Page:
Along with announcing that its free service has expanded to Miami and West Palm Beach, Locast shared today that it now serves over 1.4 million users. With the addition of the new Florida locations, Locast is now available in 21 markets which cover 134 million viewers or 41% of the US population.
What is Locast?
Locast provides local broadcast signals over the internet in select cities, offering similar channels to those you would get with an antenna including ABC, CBS, NBC, FOX, PBS, getTV, Decades, and Buzzr. The free streaming service is run by a nonprofit organization, Sports Fans Coalition.
“Locast.org is a “digital translator,” meaning that Locast.org operates just like a traditional broadcast translator service, except instead of using an over-the-air signal to boost a broadcaster’s reach, we stream the signal over the Internet to consumers located within select US cities,” the website explains.
Is Locast Really Free?
Locast says it runs as a public service, offering local channels for free. The service does ask viewers for donations to help keep it up and running. While the donations are voluntary, Locast users say that notifications asking for a $5 donation come up frequently until that payment is set up.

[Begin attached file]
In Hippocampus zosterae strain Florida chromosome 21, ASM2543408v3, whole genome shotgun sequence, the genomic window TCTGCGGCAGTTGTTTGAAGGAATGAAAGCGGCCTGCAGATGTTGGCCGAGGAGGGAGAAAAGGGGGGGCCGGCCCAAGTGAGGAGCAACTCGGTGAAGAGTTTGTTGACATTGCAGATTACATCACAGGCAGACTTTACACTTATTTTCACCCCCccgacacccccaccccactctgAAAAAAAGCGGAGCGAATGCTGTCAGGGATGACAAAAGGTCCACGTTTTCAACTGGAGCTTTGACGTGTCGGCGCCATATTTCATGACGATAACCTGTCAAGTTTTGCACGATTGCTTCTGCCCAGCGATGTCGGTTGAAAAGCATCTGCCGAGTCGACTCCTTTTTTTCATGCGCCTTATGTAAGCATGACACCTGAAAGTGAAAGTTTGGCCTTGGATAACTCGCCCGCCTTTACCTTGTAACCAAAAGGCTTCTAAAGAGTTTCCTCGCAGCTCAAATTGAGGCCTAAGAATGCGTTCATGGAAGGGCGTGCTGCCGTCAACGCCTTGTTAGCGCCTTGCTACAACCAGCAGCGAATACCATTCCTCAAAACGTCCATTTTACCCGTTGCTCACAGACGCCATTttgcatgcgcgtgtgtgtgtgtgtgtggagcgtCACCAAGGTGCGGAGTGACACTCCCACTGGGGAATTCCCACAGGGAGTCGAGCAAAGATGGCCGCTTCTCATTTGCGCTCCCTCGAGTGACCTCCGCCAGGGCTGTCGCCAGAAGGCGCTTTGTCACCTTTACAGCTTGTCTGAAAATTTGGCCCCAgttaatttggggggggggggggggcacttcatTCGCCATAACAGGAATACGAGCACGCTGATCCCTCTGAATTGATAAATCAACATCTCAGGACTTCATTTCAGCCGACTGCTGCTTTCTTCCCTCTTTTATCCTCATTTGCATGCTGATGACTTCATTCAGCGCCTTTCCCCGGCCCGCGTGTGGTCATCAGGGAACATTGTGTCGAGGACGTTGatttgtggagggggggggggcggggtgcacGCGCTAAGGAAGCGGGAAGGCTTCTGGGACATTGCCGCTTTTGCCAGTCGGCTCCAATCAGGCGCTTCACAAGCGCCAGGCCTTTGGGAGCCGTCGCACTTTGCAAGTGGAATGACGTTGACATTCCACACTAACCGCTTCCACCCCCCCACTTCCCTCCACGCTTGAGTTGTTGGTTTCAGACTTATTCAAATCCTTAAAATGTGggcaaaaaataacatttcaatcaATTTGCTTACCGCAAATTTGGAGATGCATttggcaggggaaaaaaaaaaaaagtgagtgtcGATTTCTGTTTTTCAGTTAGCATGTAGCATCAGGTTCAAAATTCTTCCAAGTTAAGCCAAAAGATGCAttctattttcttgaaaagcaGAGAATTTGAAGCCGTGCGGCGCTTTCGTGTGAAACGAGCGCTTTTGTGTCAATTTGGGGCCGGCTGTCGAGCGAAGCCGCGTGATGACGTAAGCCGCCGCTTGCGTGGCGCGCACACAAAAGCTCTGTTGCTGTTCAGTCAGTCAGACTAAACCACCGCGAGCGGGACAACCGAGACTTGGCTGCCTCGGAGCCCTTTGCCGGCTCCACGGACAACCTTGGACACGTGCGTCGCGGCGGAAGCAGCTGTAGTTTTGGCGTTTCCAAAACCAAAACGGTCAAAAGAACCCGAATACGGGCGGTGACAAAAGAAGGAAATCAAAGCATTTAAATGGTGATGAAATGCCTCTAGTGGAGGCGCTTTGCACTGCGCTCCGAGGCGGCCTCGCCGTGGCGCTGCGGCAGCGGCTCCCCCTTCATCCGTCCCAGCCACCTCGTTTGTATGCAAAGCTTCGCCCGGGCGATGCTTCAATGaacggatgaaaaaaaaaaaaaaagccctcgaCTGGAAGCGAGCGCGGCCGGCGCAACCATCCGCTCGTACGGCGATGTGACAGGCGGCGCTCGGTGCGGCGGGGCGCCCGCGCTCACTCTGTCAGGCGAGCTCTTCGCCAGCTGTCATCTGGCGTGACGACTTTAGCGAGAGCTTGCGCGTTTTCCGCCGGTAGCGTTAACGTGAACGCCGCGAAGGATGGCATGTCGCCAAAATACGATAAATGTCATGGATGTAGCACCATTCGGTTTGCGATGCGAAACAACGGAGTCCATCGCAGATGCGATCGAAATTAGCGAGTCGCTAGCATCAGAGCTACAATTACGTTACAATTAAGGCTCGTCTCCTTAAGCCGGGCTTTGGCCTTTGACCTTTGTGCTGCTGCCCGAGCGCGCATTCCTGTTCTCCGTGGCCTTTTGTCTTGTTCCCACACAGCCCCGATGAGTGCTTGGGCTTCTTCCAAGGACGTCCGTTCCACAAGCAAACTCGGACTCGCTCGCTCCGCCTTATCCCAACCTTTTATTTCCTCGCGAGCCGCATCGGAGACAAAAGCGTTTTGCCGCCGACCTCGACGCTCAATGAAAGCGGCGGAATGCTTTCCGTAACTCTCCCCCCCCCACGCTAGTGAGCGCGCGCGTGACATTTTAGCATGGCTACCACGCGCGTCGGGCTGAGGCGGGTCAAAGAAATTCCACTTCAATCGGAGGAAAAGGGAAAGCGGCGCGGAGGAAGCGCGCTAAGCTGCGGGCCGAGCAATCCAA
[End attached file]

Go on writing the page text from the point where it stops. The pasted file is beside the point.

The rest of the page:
Is Locast Legal?
The organization behind Locast says there is an exception in the FCC rules that allows them to air locals without paying the stations for the service. They say the service is protected by Title 17, Chapter 1, section 111 a) 5 of the Copyright Act a section that allows nonprofits to avoid many of the fees companies would typically pay to broadcast channels.
The streaming service has been in a legal battle with ABC, CBS, FOX, and NBC since last summer. At the time, Locast sent Cord Cutters News the following statement: “Locast is an independent, non-profit organization that provides a public service retransmitting free over-the-air broadcasts. Its activities are expressly permitted under the Copyright Act. The fact that no broadcasters have previously filed suit for more than a year and a half suggests that they recognize this. We look forward to defending the claims—and the public’s right to receive transmissions broadcast over the airwaves—in the litigation.”
How to Watch Locast
Locast is currently available in the following markets:
- Los Angeles
- New York
- Puerto Rico
- Rapid City
- San Francisco
- Sioux City
- Sioux Falls
- Tampa Bay
- Washington DC
- West Palm Beach
You can watch on these devices, or online at locast.org.
- Android TV
- Apple TV
- Amazon Fire TV
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Jess Barnes attended Edinboro University and spent years working in nonprofit before taking up freelance writing in 2012. Jess has been working for Cord Cutters News since 2017.